Thursday, April 04, 2013

Cheese and Shallot Quiche

My best piecrust ever!

We had some of the man's family to stay over Easter, so I'd taken myself to Borough on Thursday in order to be well on top of planning. As a concept it worked a treat, except that I discovered when I got home that I'd managed to leave behind the eggs I'd bought from Lizzie - and what's Easter without eggs?! I picked up some more elsewhere but then popped back in to the market Saturday to show the visitors and reclaimed my eggs, ending up with far too many for the week. Made a rich chocolate mousse for suppper Saturday and still had lots of eggs. Had to be quiche....

I was interested to try using lard to make the pastry - specifiically some I'd bought at Brindisa a while ago that is made from the fat of acorn fed Iberico pigs and mixed with a little pimenton to give a gloriously rich sunset red jar of silky fat. It is fabulous stuff, mostly used till now on hot toast thick sliced and topped, sometimes, with an egg. I'd done a bit of a google and the consensus seems to be that the best balance for shortcrust pastry is half lard/half butter mixed into double that weight of plain flour, then enough cold water to bind. The finished dough was a fairly vibrant orange and after a bit of blind baking it came out of the oven looking like a perfect summer. Crisp and short and wonderfully rich, it was possibly the best pastry I've ever made.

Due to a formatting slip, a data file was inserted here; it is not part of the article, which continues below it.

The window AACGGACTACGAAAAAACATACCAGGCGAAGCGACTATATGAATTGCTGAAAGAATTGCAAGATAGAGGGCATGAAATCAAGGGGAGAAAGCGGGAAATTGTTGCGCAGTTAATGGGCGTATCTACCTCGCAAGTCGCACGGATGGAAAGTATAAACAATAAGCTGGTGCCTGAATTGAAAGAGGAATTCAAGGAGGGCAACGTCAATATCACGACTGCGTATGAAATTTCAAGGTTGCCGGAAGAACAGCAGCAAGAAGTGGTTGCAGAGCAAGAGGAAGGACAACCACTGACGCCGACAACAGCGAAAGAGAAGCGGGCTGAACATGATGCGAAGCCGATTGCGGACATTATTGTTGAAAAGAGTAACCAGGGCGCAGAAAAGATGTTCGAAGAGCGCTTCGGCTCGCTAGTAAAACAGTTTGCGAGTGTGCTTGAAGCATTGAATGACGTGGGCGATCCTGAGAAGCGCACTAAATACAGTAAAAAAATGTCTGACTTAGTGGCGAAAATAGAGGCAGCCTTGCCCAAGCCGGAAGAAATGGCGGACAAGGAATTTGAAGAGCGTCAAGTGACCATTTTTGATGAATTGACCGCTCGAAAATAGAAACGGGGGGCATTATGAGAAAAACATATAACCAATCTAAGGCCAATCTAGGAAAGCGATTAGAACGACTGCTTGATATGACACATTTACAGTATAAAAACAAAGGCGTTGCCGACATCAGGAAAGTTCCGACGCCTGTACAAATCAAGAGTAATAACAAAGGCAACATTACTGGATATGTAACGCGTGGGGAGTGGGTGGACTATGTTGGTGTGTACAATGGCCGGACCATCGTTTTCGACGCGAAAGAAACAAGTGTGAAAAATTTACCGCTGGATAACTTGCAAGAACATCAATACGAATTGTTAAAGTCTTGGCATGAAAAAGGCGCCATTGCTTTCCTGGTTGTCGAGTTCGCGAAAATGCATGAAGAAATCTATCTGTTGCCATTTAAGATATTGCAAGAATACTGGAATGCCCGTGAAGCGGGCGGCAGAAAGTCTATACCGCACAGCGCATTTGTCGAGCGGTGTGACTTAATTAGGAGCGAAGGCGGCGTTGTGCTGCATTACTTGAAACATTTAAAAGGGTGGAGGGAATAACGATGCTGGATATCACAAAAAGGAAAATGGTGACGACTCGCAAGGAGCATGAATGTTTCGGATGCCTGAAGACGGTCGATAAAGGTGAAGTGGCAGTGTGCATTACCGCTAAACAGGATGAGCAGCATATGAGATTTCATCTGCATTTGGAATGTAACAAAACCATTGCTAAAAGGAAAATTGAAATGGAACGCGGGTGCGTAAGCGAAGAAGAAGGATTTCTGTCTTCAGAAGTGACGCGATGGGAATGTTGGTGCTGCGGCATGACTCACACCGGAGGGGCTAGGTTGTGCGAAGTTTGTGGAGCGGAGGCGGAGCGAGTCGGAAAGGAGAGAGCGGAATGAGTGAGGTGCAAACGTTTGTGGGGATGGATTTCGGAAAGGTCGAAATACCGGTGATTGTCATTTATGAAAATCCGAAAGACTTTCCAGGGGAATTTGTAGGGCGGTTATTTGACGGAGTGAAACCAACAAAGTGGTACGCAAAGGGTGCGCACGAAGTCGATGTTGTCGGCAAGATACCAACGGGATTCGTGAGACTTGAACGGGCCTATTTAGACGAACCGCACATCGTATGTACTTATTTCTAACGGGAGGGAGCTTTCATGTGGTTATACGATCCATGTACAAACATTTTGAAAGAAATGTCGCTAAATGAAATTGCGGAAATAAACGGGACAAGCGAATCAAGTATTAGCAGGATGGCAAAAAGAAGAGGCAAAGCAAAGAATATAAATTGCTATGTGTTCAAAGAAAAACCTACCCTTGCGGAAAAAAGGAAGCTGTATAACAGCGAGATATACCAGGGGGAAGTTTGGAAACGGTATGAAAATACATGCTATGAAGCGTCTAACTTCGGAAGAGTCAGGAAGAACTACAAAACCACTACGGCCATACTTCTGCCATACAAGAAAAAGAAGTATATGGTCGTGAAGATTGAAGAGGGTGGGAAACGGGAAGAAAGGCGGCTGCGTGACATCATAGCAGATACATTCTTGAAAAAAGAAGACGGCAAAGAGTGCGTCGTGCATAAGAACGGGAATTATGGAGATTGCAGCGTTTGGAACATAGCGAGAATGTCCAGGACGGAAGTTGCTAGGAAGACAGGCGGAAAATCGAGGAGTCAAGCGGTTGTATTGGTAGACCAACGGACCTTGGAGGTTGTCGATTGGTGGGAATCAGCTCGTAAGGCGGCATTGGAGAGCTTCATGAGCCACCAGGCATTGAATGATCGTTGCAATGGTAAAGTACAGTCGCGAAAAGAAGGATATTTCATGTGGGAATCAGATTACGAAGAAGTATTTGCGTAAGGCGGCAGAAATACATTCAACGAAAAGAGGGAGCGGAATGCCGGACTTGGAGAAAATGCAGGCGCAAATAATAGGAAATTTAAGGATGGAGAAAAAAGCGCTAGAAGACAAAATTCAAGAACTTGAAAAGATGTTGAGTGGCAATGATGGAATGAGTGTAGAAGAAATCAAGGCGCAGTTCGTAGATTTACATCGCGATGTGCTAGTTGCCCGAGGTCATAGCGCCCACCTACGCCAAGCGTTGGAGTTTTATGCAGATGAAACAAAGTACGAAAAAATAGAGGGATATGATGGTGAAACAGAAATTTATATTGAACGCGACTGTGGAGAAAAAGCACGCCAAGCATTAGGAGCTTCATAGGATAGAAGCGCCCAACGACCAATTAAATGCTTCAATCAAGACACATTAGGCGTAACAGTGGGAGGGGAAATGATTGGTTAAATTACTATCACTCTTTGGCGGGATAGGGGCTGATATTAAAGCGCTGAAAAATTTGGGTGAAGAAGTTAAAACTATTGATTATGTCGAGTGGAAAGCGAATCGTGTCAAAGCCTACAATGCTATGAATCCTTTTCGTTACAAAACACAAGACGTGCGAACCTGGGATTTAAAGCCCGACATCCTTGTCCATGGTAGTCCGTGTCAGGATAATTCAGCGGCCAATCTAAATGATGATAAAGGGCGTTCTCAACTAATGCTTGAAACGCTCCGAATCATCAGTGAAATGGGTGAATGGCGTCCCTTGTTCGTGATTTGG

The filling was easy - had a handful of banana shallots that I cooked down very slowly to a soft winey mass, then lifted it with a tiny splash of balsamic for added ooomph. Our visitors were from Cornwall and had kindly brought us some yarg,  a semi hard Cornish cheese made from grass rich milk and wrapped in stinging nettles. To keep the Cornish theme running I used a tub of clotted cream that was in the freezer to whip with the eggs, and the whole lot baked beautifully.

 Served with a herbed white bean salad and a crunchy mix of fennel, carrot and celery it was a seriously good meal for early spring - now we just need the weather to match!

Cheese & Shallot Quiche

This takes a little while to make as the pastry needs to rest before being blind baked but there is very little actual work involved for this lovely supper. It's such a beautiful colour, you can even pretend it's spring!

Serves 4 - or 2 warm dinners and 2 lovely lunches next day

For the pastry
200g plain flour
Generous pinch of salt
50g lard - iberico if you can get it
50g unsalted butter
About 100ml ice cold water
1 egg white, beaten

For the filling
400g banana shallots, peeled and roughly diced
1 garlic clove, peeled and finely chopped
1 tablespoon butter
1 tablespoon of olive oil
1/2 teaspoon balsamic vinegar
200g yarg or other semi hard cows milk cheese, grated
4 eggs plus 2 egg yolks
100ml of cream, rich as you like
Salt and freshly ground pepper